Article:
The Official eNewsletter of TODAY! Fitness

vol. 2006 issue 10



Be Flexible

Few would argue against the fact that flexibility is an important component of fitness and a critical factor in achieving peak physical potential.  However, flexibility is often overlooked or misused.  Many people emphasize their cardiovascular or strength training, and pay little attention to their flexibility.  Flexibility training contributes to enhanced muscular relaxation, improved range of motion within joints, improved muscular balance, enhanced speed of movement, reduced injury occurrence for certain activities, and improved performance of certain sport-related activities.  It is important to include flexibility training in all your fitness programs, especially since research suggests that injuries do occur as a result of tight or stiff muscles.

Flexibility is the range of motion within a joint along the various planes of motion.  There are a number of factors that can limit joint mobility including: genetic inheritance; the joint itself; connective tissue elasticity within the muscles, tendons, or skin surrounding a joint; strength of the opposing muscle group; and neuromuscular coordination.  Flexibility training minimizes the factors that limit flexibility to help balance muscle groups that might be overused during physical training sessions or as a result of poor posture.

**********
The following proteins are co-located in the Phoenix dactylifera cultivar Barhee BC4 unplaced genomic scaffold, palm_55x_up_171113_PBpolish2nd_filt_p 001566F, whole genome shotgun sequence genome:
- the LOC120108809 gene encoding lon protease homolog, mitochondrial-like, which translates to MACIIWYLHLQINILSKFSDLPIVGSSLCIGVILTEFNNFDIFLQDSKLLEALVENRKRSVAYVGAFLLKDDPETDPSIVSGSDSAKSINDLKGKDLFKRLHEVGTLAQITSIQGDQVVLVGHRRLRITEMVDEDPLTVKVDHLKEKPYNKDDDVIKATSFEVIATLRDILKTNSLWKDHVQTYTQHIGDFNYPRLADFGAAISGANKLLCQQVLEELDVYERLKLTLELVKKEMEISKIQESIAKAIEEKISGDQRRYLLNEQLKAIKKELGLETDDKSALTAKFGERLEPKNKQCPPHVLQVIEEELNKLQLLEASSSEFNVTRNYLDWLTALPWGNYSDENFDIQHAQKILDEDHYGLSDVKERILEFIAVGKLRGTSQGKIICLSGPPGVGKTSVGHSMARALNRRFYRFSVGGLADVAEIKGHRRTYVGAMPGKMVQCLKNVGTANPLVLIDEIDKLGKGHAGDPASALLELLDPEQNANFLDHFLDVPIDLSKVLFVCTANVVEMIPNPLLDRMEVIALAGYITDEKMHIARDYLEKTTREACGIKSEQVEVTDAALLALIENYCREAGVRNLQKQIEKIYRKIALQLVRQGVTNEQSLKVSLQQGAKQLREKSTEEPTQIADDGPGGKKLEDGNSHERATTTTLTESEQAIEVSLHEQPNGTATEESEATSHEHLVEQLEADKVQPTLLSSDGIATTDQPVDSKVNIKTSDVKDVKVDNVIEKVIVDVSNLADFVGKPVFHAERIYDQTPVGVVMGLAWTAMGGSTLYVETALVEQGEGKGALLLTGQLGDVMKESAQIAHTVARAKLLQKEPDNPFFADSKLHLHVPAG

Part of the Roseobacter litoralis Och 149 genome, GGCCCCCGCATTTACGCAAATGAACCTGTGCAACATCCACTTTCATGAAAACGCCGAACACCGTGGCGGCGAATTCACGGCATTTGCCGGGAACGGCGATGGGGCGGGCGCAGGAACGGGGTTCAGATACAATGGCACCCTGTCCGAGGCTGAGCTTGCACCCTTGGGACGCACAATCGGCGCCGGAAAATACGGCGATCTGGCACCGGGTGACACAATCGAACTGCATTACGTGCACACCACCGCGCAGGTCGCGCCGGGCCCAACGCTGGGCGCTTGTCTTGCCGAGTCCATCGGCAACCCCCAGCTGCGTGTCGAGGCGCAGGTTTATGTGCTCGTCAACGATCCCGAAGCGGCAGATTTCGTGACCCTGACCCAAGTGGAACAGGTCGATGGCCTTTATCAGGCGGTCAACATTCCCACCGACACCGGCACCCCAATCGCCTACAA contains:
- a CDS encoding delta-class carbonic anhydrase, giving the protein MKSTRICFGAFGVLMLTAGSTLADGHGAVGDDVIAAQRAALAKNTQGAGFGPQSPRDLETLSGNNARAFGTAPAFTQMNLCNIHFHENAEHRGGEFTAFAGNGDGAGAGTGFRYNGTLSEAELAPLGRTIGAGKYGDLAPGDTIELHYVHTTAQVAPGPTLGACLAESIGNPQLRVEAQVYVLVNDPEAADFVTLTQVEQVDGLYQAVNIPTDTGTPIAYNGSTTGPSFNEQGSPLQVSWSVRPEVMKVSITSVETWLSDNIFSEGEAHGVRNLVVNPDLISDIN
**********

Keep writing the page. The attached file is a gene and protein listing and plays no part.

There are two basic types of flexibility: static and dynamic.  Static flexibility involves a slow, gradual, and controlled elongation through a full range of motion.  Dynamic flexibility involves movement through a range of motion with an emphasis on maintaining both speed and force.  Many trainers feel dynamic (or ballistic) stretching is a higher risk technique and should be avoided unless specifically needed to prepare for a ballistic sports activity.